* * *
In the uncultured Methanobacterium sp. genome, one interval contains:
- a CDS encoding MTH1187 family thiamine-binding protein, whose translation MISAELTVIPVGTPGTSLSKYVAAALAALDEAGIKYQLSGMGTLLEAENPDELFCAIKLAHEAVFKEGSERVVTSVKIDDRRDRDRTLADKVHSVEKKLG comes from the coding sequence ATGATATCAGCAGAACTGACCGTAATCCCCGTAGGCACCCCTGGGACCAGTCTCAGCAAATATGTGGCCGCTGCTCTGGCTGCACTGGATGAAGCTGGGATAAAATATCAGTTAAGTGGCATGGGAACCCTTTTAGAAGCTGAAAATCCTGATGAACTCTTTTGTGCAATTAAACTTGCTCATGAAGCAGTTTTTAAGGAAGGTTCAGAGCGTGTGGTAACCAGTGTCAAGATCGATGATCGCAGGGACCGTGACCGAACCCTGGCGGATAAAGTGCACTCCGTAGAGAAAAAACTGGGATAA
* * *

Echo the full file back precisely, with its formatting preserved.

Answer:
In the uncultured Methanobacterium sp. genome, one interval contains:
- a CDS encoding MTH1187 family thiamine-binding protein, whose translation MISAELTVIPVGTPGTSLSKYVAAALAALDEAGIKYQLSGMGTLLEAENPDELFCAIKLAHEAVFKEGSERVVTSVKIDDRRDRDRTLADKVHSVEKKLG comes from the coding sequence ATGATATCAGCAGAACTGACCGTAATCCCCGTAGGCACCCCTGGGACCAGTCTCAGCAAATATGTGGCCGCTGCTCTGGCTGCACTGGATGAAGCTGGGATAAAATATCAGTTAAGTGGCATGGGAACCCTTTTAGAAGCTGAAAATCCTGATGAACTCTTTTGTGCAATTAAACTTGCTCATGAAGCAGTTTTTAAGGAAGGTTCAGAGCGTGTGGTAACCAGTGTCAAGATCGATGATCGCAGGGACCGTGACCGAACCCTGGCGGATAAAGTGCACTCCGTAGAGAAAAAACTGGGATAA